Let’s take a step back and breathe for a few seconds.

While Emelianenko may have been overrated by so many irrational people (and quite underrated by other irrational people), he is still the greatest heavyweight fighter of all time. Before his losses to Fabricio Werdum and Antonio Silva, Emelianenko’s record against opponents classified as “UFC-quality” opponents by Victory Score was a perfect 11-0. Yes, I fully acknowledge that that represents less than half of Emelianenko’s fights. However, it’s a much better resume than any other heavyweight can boast. Here’s the list of “UFC-quality” opponents Emelianenko has defeated:

  • Renato “Babalu” Sobral: 76.45
  • Heath Herring: 65.95
  • Antonio Rodrigo Nogueira (first): 80.81
  • Mark Coleman (first): 65.94
  • Antonio Rodrigo Nogueira (second): 81.48
  • Mirko “Cro Cop” Filipovic: 75.33
  • Mark Coleman (second): 65.14
  • Matt Lindland: 74.63
  • Tim Sylvia: 74.78
  • Andrei Arlovski: 69.79
  • Brett Rogers: 75.88

Here’s the thing: until he fought Arlovski and Rogers, Emelianenko absolutely obliterated everybody. He fought world-class opponents – and dominated them. Emelianenko has a very long history of success behind him. That doesn’t get erased by two losses.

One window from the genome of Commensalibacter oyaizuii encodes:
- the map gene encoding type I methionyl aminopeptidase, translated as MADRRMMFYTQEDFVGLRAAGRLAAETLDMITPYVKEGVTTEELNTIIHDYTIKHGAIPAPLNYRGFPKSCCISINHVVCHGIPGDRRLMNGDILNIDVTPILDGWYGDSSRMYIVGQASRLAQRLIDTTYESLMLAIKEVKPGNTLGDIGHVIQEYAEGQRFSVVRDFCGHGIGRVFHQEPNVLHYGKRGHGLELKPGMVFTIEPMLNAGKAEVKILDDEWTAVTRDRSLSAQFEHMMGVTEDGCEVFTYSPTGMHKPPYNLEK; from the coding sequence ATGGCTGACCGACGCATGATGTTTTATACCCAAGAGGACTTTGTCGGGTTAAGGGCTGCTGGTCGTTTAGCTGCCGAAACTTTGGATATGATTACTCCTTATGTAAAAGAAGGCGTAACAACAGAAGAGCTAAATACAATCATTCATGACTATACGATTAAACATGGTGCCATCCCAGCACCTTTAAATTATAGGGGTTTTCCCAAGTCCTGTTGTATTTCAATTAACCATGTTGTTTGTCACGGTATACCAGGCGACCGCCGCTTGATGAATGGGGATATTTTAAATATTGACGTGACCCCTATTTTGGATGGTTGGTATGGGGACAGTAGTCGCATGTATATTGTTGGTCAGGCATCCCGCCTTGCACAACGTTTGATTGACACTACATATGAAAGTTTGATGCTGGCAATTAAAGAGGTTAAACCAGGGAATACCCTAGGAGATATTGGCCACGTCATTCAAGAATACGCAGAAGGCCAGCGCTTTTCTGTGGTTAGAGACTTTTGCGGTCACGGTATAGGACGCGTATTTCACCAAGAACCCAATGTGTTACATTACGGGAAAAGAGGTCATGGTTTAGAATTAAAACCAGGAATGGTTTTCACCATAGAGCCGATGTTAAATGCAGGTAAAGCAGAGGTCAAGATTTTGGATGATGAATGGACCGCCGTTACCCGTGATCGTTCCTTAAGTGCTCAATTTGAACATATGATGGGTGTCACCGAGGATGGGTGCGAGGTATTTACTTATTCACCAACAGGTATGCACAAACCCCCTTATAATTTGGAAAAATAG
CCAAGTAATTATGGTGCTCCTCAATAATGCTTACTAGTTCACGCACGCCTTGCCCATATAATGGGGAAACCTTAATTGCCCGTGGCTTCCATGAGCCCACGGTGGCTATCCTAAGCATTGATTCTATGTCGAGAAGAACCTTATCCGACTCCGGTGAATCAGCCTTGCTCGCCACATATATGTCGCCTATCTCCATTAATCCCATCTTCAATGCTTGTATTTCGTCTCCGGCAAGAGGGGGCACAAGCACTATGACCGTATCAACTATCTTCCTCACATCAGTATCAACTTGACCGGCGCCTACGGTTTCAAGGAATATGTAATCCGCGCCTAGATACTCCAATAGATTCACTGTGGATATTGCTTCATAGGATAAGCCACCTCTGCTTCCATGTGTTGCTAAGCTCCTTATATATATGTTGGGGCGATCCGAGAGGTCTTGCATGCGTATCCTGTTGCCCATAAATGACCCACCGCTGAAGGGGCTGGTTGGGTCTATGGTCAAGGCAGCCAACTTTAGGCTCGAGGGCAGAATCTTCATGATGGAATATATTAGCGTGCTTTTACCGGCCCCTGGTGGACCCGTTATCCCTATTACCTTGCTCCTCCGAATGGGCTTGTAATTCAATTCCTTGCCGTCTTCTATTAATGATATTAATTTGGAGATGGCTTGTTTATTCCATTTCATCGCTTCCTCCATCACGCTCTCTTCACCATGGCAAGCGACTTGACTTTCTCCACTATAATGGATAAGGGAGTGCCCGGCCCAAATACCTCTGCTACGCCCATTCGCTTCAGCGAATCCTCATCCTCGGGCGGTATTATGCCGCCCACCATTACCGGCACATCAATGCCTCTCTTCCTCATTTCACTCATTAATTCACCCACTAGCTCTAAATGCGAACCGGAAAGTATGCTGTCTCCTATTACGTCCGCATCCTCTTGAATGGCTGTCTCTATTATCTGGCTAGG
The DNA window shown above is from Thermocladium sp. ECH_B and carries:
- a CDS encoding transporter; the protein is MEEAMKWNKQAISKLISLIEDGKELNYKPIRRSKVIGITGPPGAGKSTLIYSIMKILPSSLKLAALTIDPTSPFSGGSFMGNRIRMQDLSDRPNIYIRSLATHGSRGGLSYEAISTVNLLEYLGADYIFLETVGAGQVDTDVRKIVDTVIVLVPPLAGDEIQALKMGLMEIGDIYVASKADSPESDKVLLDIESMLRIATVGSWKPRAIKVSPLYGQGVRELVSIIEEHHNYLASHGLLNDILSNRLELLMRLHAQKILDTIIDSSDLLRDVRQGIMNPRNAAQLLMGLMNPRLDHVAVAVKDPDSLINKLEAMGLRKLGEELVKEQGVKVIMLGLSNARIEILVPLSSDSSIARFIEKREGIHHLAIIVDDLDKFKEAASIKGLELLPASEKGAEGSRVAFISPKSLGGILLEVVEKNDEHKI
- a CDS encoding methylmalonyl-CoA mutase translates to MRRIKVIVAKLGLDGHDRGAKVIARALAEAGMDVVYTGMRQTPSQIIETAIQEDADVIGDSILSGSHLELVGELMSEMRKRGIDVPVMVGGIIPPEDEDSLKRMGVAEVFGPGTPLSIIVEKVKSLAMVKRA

The thing about those who feel Emelianenko is “done” based on his fight against Antonio Silva… “Bigfoot” is no slouch! Silva is a legitimate world-class heavyweight, and an enormous man who has to cut weight to make the 265 pound limit. A prime Fedor Emelianenko probably beats Silva, but losing to a fighter as good as Silva is doesn’t suddenly make you “washed up.”

In fact, I remember people calling Dan Henderson “washed up” not too long ago, after he lost to Jake Shields. It looked like Henderson was at least nearing the end of the road, and may have reached the point at which he could no longer compete. Then Henderson beat Renato “Babalu” Sobral and Rafael “Feijao” Cavalcante. Suddenly, Henderson is the Strikeforce light-heavyweight champion. So let’s be careful throwing around the term “washed up.”

OK, David, I get it, Fedor’s not washed up yet. For crying out loud, just tell me who’s going to win the fight!

All right, no more ranting. How exactly do these guys match up?

The striking edge has to go to Emelianenko. Much is made of Henderson’s big right hand, and deservedly so, but Henderson is known to become too reliant on that particular weapon. While neither guy throws many strikes besides punches, Emelianenko has the more technical style, and packs no shortage of power himself.

The grappling edge has to go to Emelianenko as well. Again, it’s not like Henderson is bad at the ground game or anything, but history indicates that if he loses, it’s most likely due to losing the battle of the ground game. Now, don’t get me wrong, Henderson’s losses are to guys like Ricardo Arona, Antonio Rogerio Nogueira, and Jake Shields – guys who know a thing or two about the ground game. Still, Henderson has three losses by submission and two decision losses that can be attributed to the ground game as well. Meanwhile, Henderson has only finished by submission himself twice: by guillotine choke against Eric Smith in 1997, and by “knee to the ribs” against Bakouri Gogitidze in Rings in 1999. Emelianenko, on the other hand, is legendary for his ground and pound, and has very good submission skills as well.